This combination of PET scans provided by UCLA on April 2, 2015 shows, from left, a normal brain scan, a suspected Chronic Traumatic Encephalopathy (CTE) subject, and a subject with Alzheimer's disease. In a report released on Monday, April 6, 2015, researchers say this brain-scanning technique might one day help doctors identify people with CTE, a disease linked to concussions in football and other sports, an illness now diagnosed after death. Symptoms include memory loss, confusion, aggression, depression and progressive dementia. These images are from the article "In vivo Characterization of Chronic Traumatic Encephalopathy (CTE) using [F-18]FDDNP-PET Brain Imaging," first author Jorge R. Barrio. (AP Photo/PNAS/David Geffen School of Medicine at UCLA)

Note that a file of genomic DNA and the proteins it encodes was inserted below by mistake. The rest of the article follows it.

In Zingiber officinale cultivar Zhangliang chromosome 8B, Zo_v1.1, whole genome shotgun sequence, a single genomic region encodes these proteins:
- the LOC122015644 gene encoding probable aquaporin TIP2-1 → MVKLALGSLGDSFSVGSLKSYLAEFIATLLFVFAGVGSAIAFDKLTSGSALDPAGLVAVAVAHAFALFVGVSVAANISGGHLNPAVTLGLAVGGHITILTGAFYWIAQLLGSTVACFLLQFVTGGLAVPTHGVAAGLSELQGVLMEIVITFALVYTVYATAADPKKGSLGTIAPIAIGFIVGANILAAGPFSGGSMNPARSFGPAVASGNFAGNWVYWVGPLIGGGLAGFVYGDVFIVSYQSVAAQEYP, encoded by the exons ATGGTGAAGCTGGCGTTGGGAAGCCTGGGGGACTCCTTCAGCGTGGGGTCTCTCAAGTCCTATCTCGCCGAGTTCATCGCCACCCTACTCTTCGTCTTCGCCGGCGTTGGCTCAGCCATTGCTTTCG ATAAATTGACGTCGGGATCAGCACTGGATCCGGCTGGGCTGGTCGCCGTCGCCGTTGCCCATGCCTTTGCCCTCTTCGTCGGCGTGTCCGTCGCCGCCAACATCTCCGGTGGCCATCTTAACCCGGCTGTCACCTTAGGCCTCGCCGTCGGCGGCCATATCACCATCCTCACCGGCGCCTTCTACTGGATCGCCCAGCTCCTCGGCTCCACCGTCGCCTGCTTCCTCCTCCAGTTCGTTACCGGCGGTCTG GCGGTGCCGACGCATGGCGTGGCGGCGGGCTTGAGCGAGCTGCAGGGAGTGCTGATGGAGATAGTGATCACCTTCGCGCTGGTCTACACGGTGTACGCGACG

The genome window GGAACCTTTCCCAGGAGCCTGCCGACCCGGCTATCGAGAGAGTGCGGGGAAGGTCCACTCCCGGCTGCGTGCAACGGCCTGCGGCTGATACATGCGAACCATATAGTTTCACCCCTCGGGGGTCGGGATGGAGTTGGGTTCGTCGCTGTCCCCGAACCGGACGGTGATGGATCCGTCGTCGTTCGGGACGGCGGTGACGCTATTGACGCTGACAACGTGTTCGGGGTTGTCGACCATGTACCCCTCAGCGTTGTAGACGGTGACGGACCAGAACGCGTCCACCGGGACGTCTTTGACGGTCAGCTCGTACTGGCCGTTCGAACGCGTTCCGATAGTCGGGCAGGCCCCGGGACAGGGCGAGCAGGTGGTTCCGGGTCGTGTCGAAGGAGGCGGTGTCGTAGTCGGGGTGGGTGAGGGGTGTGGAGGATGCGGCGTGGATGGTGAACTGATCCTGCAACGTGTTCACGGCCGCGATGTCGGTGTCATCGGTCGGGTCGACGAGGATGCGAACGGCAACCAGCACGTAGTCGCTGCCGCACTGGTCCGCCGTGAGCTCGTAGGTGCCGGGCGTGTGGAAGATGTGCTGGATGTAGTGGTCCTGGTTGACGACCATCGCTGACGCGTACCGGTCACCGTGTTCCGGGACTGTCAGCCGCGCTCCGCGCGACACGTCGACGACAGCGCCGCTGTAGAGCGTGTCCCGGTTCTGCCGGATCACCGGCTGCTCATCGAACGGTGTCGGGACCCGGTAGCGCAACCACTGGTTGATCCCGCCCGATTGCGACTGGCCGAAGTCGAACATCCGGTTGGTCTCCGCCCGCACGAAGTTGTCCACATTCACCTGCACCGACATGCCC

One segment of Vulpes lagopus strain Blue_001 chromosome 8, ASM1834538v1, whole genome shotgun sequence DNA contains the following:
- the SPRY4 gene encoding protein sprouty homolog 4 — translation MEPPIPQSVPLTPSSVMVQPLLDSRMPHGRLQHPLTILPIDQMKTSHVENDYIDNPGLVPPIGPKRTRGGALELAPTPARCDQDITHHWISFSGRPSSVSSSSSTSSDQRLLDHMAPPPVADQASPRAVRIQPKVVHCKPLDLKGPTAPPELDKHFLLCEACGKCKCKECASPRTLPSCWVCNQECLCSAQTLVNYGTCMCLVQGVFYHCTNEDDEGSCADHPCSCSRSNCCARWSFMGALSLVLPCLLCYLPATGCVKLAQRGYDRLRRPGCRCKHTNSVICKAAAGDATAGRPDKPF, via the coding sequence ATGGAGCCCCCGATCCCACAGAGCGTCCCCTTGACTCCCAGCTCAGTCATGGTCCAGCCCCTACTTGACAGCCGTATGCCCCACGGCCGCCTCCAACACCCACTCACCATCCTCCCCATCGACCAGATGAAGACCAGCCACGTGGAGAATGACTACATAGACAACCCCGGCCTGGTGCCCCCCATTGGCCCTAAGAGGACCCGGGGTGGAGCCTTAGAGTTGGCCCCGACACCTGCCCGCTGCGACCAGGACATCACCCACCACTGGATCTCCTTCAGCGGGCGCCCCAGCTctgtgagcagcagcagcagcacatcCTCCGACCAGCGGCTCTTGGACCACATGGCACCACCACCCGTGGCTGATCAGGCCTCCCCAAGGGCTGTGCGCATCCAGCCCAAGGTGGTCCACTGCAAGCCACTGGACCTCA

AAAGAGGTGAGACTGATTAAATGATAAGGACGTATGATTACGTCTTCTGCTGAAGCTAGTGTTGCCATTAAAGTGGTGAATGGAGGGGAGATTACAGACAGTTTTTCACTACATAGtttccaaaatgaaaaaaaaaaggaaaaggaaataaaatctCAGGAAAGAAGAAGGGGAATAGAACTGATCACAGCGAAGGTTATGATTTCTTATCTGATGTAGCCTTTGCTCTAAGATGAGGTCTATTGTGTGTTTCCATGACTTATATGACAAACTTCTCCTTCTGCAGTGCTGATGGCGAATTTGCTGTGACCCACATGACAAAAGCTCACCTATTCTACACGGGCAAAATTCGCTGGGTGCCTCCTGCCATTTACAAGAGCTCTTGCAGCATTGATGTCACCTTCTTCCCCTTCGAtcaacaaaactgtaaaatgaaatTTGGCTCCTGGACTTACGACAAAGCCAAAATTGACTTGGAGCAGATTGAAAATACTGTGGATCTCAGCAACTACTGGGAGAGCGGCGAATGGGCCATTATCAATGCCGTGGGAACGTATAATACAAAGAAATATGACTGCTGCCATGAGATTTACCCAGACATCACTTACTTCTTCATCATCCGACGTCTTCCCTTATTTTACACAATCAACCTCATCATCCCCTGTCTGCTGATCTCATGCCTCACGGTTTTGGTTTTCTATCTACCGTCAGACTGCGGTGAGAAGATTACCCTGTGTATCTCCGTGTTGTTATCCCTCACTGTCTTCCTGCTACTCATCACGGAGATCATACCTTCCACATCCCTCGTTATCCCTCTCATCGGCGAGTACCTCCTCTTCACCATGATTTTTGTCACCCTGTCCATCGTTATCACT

NEW YORK (AP) — A brain-scanning technique might one day help identify people with a disease linked to concussions in football and other sports, an illness now diagnosed only after death, a small study suggests.